Historic Black Communities Challenge Secretary Pete Buttigieg’s Controversial Road Project 

FOR IMMEDIATE RELEASE: November 17, 2022 


Louie Miller, State Director, Mississippi Sierra Club, louie.miller@sierraclub.org, (601)-624-3503
Ruth Story, Executive Director and Co-founder, Education, Economics, Environmental, Climate and Health Organization (EEECHO) (228) 223-6885 
Andrew Whitehurst, Water Program Director, Healthy Gulf, andrew@healthygulf.org, (601) 954-7236 
Lula Dedeaux, President, National Council of Negro Women – Gulfport Section, dedeauxlula@gmail.com, (228) 669-5025

Historic Black Communities Challenge Secretary Pete Buttigieg’s Controversial Road Project

Proposal will only deliver more environmental injustice

Gulfport, Miss. – Today the National Council of Negro Women (NCNW), Education, Economics, Environmental, Climate and Health Organization (EEECHO), Sierra Club, and Healthy Gulf filed a lawsuit in federal court against the U.S. Department of Transportation (DOT) and Secretary Pete Buttigieg challenging the environmental assessment for a controversial and money-losing road development proposal known as the Gulfport Airport Road Extension. 

The legal challenge is based on the DOT’s failure to follow the National Environmental Policy Act (NEPA) when it approved $25 million in taxpayer-funded subsidies for the project, even while acknowledging that the costs of the project are likely to outweigh the benefits.

“The surrounding communities have long spoken out against this costly, ineffective, and environmentally hazardous plan. It will only deliver more environmental injustice to one of the most historic Black communities in Mississippi,” stated Ruth Story, Executive Director and Co-founder of Education, Economics, Environmental, Climate and Health Organization. “The legacy of inequitable highway decisions continues despite the promises of this Administration.”

For well over a decade the City of Gulfport has promoted commercial real estate development of a large tract in the Turkey Creek watershed adjacent to the U.S. 49 and I-10 interchange. The area is composed mostly of wetlands that the U.S. Environmental Protection Agency has designated as having national significance and value. “Our roads already get flooded, our church parking lot was recently flooded with six inches of water.,” stated Lula Dedeaux, Gulfport Section President of the National Council of Negro Women. “These wetlands have been recognized as Aquatic Resources of National Importance by the Environmental Protection Agency because they provide vital flood protection to the Forest Heights, North Gulfport, and Turkey Creek communities. The Connector Road will only serve to make these existing and dangerous flooding problems worse.”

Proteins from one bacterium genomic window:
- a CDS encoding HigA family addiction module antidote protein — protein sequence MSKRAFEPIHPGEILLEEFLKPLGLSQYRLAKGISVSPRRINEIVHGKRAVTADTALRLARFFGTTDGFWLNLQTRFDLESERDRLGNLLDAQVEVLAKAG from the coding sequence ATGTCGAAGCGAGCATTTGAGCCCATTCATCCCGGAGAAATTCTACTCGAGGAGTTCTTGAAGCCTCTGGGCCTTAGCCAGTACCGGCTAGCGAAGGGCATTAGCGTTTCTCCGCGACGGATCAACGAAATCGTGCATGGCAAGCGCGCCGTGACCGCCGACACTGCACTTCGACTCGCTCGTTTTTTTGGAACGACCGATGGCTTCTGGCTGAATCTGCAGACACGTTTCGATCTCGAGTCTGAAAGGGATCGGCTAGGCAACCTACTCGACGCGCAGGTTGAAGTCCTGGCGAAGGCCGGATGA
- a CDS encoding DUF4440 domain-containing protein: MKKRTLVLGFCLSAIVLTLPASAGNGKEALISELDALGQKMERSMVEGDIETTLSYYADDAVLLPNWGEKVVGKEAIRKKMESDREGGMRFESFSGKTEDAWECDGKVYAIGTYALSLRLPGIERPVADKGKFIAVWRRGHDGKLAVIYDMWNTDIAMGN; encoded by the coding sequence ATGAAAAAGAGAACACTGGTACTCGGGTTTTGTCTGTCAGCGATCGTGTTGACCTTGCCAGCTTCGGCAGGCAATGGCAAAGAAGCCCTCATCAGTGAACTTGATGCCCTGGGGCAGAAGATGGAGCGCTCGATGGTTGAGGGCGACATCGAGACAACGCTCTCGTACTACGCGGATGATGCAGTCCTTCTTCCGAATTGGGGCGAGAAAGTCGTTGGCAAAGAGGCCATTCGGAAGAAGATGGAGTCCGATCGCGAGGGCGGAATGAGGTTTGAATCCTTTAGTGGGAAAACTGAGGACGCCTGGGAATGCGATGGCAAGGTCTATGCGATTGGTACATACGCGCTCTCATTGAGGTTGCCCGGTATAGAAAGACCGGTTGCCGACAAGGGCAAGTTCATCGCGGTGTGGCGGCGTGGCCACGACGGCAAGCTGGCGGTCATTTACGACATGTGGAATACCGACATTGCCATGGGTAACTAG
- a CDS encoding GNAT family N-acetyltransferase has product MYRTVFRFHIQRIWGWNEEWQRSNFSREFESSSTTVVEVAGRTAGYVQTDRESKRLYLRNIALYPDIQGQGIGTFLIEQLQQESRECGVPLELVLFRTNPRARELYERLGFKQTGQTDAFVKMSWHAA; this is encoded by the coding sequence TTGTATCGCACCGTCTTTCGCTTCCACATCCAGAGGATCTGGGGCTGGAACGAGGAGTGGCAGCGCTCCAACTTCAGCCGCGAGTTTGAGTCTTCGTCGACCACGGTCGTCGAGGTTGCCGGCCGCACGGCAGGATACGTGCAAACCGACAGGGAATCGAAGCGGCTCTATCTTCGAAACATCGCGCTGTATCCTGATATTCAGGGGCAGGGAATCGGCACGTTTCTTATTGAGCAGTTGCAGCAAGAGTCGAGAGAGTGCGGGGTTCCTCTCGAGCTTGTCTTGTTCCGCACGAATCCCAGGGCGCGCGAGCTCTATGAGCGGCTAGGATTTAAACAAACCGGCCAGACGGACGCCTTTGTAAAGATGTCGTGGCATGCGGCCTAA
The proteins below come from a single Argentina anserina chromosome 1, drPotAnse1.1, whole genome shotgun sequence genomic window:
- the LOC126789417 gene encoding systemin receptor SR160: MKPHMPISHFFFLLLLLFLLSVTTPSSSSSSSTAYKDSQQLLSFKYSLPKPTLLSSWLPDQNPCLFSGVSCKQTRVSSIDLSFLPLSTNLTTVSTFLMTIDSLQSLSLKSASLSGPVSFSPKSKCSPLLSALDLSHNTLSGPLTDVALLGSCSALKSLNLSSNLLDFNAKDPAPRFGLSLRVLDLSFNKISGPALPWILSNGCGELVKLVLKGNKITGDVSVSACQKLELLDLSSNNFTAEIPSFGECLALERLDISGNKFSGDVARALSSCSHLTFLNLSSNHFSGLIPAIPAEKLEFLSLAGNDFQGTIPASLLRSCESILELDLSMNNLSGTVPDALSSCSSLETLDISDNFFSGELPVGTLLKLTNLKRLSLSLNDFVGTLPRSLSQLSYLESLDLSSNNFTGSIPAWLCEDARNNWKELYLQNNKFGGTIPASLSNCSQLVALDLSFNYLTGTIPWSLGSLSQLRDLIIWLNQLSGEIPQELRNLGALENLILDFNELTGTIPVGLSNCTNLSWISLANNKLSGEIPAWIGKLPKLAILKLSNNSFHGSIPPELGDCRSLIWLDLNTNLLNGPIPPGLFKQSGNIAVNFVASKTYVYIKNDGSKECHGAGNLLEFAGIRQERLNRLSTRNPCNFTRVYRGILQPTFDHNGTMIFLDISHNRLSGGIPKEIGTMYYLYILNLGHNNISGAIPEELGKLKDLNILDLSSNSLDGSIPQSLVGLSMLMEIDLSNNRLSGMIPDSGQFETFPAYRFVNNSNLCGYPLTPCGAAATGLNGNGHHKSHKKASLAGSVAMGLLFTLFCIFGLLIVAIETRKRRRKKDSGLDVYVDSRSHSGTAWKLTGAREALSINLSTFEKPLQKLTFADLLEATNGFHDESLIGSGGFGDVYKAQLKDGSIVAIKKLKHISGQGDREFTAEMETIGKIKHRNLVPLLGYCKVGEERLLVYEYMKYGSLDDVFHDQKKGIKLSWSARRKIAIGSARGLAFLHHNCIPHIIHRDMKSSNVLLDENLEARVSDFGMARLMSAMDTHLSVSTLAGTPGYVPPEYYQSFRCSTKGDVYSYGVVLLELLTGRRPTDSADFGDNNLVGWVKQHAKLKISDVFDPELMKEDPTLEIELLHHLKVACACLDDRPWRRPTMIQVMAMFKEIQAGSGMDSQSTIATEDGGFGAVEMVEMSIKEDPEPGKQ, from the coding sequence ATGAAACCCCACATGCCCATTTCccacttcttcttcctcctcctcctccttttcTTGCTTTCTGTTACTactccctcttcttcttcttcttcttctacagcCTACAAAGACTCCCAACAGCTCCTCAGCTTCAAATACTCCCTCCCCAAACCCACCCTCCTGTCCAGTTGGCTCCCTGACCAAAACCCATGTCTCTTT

“The Environmental Assessment was completely inadequate because it failed to look at the induced commercial development the road will bring,” stated Andrew Whitehurst, Healthy Gulf’s Water Program Director. “A full Environmental Impact Statement is needed to comprehensively evaluate impacts to wetlands and floodplains from the 2.8 million square feet of new commercial development that is anticipated to open along this new road.” 

Importantly, DOT requirements state that a project must be a reasonable expenditure, yet the agency acknowledges that the costs of this project likely outweigh the benefits. The City of Gulfport’s own traffic analysis shows the road will do almost nothing to help with congestion on U.S. 49.

“The reality is that $48 plus million in taxpayer dollars will do nothing to help traffic congestion.” stated Louie Miller, State Director for Mississippi Sierra Club. “It’s clear the goal of this proposal is to promote new commercial development for the enrichment of politically connected, private real estate developers, at the expense of the local community.”


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